At present, China's top five power companies are negotiating with local authorities concerning solar power projects. According to documents released by the provincial government, by 2020 the photovoltaic industry will become a pillar industry for the province, and a complete photovoltaic industrial chain will be established with an annual output value of 100 billion yuan ($14.64 billion). Qinghai has set the goal to become China's biggest solar power production and solar energy comprehensive utilization base.

The province also enjoys advantages in wind power and clean utilization of coal, Luo said.

Green plan


SOAKING UP THE SUN: A worker at a solar power plant in Yushu, Qinghai Province, cleans the photovoltaic equipment to allow the device to absorb more sunlight (WU GUANGYU)

For long, China has been developing its economy at the expense of the environment, but the adverse impact has caused a public outcry in recent years. In response, the Chinese Government has been committed to transforming the economic growth pattern and developing the green economy. And all localities, in accordance with their own conditions, have followed suit, proposing their own ways to reach green economic status.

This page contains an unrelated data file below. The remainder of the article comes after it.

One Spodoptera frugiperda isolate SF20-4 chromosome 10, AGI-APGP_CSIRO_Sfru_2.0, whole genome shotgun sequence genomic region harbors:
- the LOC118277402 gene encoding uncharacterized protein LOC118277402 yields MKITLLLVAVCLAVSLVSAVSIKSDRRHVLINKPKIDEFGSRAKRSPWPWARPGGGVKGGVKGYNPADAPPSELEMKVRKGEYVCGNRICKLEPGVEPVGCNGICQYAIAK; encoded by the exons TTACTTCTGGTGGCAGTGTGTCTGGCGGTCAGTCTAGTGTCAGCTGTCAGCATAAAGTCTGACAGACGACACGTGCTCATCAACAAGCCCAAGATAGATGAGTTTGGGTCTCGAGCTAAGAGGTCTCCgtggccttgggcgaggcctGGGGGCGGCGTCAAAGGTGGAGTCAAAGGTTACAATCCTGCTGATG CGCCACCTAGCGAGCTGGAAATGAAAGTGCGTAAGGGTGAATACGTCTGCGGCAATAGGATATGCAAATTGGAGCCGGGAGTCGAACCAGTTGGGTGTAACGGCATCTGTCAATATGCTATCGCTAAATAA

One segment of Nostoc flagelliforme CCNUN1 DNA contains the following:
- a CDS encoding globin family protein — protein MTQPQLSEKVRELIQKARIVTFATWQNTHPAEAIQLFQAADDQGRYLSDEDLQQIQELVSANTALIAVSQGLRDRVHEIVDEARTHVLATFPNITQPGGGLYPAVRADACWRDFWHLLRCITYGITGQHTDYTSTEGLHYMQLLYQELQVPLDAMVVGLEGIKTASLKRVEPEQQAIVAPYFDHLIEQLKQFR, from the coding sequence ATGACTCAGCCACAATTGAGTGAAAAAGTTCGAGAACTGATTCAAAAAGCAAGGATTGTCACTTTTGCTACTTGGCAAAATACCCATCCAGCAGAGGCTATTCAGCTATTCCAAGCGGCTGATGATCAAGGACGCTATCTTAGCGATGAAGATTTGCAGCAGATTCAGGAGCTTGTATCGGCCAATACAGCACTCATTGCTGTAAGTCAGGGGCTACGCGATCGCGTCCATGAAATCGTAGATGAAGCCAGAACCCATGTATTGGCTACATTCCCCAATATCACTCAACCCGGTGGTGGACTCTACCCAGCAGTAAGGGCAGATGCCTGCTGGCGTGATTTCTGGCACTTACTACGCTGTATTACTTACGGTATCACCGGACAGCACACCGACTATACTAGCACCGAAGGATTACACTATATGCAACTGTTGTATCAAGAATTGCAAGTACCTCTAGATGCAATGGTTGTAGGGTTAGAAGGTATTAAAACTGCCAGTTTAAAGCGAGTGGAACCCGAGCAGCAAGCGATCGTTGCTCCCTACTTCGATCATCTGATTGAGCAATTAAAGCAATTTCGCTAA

In its green pursuit, the provincial government will also incorporate resource consumption, environment pollution and investment growth in environment protection into the assessment of local governments, a maneuver that aims to promote the coordinated development between the economy and ecological environment.

In terms of the development model, Qinghai will avoid the path taken by east China—seeking development first and controlling pollution later—and form a development pattern featuring energy conservation, emission reduction and environment protection, Luo said.